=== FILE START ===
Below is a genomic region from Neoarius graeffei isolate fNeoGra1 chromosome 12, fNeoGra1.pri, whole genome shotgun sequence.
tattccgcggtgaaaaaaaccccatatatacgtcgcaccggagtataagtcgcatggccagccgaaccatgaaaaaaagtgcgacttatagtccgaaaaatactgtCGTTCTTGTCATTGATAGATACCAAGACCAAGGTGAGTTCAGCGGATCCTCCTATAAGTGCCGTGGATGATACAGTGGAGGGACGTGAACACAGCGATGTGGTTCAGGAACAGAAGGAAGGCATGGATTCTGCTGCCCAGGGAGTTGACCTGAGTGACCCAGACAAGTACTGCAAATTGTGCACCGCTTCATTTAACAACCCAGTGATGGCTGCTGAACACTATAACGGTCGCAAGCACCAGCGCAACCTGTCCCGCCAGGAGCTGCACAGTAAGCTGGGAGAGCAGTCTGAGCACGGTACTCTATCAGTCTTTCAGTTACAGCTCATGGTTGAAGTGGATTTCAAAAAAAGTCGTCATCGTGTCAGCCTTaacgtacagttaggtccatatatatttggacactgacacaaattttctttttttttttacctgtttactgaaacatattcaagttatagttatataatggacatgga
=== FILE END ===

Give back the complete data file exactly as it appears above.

Below is a genomic region from Neoarius graeffei isolate fNeoGra1 chromosome 12, fNeoGra1.pri, whole genome shotgun sequence.
tattccgcggtgaaaaaaaccccatatatacgtcgcaccggagtataagtcgcatggccagccgaaccatgaaaaaaagtgcgacttatagtccgaaaaatactgtCGTTCTTGTCATTGATAGATACCAAGACCAAGGTGAGTTCAGCGGATCCTCCTATAAGTGCCGTGGATGATACAGTGGAGGGACGTGAACACAGCGATGTGGTTCAGGAACAGAAGGAAGGCATGGATTCTGCTGCCCAGGGAGTTGACCTGAGTGACCCAGACAAGTACTGCAAATTGTGCACCGCTTCATTTAACAACCCAGTGATGGCTGCTGAACACTATAACGGTCGCAAGCACCAGCGCAACCTGTCCCGCCAGGAGCTGCACAGTAAGCTGGGAGAGCAGTCTGAGCACGGTACTCTATCAGTCTTTCAGTTACAGCTCATGGTTGAAGTGGATTTCAAAAAAAGTCGTCATCGTGTCAGCCTTaacgtacagttaggtccatatatatttggacactgacacaaattttctttttttttttacctgtttactgaaacatattcaagttatagttatataatggacatgga